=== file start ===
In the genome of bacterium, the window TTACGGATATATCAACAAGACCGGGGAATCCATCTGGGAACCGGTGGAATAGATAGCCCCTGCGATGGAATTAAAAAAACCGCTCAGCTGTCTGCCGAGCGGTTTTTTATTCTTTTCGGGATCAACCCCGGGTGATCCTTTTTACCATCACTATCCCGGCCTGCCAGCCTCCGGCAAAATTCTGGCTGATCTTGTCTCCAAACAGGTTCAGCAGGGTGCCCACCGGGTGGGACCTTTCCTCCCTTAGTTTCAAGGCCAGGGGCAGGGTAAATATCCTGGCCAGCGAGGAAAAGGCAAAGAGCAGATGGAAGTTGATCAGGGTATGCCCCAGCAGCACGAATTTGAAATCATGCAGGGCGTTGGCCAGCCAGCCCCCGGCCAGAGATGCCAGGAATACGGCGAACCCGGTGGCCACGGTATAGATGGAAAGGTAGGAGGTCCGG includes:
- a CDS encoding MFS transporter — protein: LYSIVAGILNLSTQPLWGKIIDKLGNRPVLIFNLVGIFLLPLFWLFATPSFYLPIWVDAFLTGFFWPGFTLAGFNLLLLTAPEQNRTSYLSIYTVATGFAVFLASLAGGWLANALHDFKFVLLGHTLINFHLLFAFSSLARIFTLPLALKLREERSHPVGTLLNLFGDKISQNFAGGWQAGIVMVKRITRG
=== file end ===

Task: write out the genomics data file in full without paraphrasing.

In the genome of bacterium, the window TTACGGATATATCAACAAGACCGGGGAATCCATCTGGGAACCGGTGGAATAGATAGCCCCTGCGATGGAATTAAAAAAACCGCTCAGCTGTCTGCCGAGCGGTTTTTTATTCTTTTCGGGATCAACCCCGGGTGATCCTTTTTACCATCACTATCCCGGCCTGCCAGCCTCCGGCAAAATTCTGGCTGATCTTGTCTCCAAACAGGTTCAGCAGGGTGCCCACCGGGTGGGACCTTTCCTCCCTTAGTTTCAAGGCCAGGGGCAGGGTAAATATCCTGGCCAGCGAGGAAAAGGCAAAGAGCAGATGGAAGTTGATCAGGGTATGCCCCAGCAGCACGAATTTGAAATCATGCAGGGCGTTGGCCAGCCAGCCCCCGGCCAGAGATGCCAGGAATACGGCGAACCCGGTGGCCACGGTATAGATGGAAAGGTAGGAGGTCCGG includes:
- a CDS encoding MFS transporter — protein: LYSIVAGILNLSTQPLWGKIIDKLGNRPVLIFNLVGIFLLPLFWLFATPSFYLPIWVDAFLTGFFWPGFTLAGFNLLLLTAPEQNRTSYLSIYTVATGFAVFLASLAGGWLANALHDFKFVLLGHTLINFHLLFAFSSLARIFTLPLALKLREERSHPVGTLLNLFGDKISQNFAGGWQAGIVMVKRITRG